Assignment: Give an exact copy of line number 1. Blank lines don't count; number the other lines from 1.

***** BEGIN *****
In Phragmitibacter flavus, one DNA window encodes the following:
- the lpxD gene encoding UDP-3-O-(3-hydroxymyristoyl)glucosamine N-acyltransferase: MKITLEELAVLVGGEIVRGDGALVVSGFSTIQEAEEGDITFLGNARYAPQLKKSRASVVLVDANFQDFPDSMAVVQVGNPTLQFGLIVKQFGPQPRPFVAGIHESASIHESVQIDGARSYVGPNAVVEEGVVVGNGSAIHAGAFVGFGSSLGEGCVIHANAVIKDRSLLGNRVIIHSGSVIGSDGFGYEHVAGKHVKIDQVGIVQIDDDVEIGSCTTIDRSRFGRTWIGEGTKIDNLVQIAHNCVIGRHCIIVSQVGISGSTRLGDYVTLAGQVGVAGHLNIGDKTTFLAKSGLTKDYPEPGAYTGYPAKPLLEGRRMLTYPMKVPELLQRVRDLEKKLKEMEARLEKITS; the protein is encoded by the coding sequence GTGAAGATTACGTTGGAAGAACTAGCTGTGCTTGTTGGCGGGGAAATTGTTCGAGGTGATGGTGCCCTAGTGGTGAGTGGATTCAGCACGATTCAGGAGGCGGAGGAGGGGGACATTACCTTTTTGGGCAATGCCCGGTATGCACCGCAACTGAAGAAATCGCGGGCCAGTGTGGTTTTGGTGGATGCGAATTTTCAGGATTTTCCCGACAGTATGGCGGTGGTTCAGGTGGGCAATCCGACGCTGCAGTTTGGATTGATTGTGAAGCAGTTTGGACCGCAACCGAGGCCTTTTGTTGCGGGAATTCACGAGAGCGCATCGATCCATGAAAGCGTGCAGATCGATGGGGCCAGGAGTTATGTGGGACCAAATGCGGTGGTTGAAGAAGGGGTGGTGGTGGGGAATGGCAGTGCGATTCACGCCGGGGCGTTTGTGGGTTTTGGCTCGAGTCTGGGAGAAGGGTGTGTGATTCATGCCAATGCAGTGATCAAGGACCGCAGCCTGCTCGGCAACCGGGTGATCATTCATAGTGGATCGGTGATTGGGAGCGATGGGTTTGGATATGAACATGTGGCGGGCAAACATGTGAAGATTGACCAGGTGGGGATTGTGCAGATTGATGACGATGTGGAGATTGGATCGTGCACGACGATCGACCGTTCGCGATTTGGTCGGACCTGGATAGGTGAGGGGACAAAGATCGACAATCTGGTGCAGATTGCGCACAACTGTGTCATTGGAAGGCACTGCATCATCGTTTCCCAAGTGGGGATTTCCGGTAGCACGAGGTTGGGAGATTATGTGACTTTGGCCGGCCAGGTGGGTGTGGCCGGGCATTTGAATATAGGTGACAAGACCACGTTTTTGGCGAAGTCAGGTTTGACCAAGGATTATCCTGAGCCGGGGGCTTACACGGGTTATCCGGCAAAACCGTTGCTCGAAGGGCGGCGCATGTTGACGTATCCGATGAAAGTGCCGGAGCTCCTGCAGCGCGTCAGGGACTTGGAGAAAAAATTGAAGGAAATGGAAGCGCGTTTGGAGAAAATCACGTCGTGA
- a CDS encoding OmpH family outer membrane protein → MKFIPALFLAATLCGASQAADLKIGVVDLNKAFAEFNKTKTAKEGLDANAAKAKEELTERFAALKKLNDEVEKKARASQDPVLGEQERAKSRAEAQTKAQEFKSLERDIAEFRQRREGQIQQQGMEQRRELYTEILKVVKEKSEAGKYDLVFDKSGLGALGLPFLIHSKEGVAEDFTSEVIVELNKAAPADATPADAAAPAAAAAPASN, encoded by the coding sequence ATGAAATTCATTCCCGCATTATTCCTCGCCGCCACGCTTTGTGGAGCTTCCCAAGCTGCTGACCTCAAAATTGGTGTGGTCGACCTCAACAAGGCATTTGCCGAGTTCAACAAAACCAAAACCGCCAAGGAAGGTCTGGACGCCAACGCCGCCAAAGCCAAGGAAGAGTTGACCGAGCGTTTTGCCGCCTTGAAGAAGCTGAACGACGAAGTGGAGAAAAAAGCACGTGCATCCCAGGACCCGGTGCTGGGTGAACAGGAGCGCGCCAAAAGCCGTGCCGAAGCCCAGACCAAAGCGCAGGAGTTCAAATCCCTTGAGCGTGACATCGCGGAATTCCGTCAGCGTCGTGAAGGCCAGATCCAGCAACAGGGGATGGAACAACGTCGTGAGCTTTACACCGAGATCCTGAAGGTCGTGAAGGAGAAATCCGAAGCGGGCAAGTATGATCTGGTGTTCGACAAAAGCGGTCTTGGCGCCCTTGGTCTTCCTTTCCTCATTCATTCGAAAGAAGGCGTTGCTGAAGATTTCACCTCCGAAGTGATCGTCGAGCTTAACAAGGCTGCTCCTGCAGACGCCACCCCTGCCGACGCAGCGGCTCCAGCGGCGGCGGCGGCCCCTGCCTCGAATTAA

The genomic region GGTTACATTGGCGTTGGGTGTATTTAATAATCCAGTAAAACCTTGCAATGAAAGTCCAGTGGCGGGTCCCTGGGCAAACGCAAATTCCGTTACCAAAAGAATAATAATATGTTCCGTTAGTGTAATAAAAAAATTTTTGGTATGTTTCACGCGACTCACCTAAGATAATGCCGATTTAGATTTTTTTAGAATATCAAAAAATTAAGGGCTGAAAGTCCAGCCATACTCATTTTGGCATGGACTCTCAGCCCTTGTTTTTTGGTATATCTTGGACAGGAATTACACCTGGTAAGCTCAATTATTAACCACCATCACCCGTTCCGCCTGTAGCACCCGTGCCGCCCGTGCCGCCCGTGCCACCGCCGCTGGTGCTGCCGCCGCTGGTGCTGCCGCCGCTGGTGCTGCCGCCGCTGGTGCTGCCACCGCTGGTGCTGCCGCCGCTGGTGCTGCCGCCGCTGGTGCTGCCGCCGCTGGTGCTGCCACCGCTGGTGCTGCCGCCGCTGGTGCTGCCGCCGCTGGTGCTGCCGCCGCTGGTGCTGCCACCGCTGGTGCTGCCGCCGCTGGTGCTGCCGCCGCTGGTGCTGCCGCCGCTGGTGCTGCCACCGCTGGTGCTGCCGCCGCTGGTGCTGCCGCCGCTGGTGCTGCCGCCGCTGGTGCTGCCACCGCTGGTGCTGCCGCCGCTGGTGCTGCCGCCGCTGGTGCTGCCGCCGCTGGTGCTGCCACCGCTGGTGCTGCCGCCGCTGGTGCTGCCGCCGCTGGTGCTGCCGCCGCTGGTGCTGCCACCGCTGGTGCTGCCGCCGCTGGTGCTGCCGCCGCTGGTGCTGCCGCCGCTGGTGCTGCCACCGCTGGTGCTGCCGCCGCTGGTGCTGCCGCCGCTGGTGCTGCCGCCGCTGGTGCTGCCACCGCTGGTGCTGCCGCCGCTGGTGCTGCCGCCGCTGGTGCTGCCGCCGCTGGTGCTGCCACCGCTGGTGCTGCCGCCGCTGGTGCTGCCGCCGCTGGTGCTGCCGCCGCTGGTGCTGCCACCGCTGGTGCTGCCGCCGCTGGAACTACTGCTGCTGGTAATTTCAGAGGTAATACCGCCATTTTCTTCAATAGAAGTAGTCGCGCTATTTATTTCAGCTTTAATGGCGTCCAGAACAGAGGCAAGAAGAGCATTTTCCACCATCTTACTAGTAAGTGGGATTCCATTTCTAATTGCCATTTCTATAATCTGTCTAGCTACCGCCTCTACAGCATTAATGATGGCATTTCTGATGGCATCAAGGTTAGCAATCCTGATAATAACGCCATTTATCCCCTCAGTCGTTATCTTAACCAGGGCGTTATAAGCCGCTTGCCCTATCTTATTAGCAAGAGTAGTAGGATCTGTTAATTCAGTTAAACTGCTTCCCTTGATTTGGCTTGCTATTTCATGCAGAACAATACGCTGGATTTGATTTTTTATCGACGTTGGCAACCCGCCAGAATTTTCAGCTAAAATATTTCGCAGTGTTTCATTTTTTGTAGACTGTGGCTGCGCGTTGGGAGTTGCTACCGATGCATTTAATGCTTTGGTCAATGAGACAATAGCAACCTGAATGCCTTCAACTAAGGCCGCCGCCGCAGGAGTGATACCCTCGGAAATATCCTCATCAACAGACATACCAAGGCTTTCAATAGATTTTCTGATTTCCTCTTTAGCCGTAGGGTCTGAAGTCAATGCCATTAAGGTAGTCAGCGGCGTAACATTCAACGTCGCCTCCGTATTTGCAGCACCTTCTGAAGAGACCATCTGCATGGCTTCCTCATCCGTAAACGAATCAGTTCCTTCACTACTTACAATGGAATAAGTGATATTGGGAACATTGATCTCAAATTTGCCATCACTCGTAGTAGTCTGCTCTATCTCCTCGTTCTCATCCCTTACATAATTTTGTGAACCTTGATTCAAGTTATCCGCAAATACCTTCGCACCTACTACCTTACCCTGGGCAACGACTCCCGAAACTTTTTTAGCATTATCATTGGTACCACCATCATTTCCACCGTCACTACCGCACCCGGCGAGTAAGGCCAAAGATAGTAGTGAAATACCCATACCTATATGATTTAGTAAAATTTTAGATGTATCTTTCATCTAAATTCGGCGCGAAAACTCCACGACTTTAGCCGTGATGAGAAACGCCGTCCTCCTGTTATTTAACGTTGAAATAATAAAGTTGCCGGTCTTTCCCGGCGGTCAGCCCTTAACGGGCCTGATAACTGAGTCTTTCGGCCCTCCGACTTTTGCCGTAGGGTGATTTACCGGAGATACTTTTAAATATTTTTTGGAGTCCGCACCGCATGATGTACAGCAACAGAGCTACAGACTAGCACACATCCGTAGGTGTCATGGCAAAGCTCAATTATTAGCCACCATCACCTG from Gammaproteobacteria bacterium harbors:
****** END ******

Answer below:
In Phragmitibacter flavus, one DNA window encodes the following: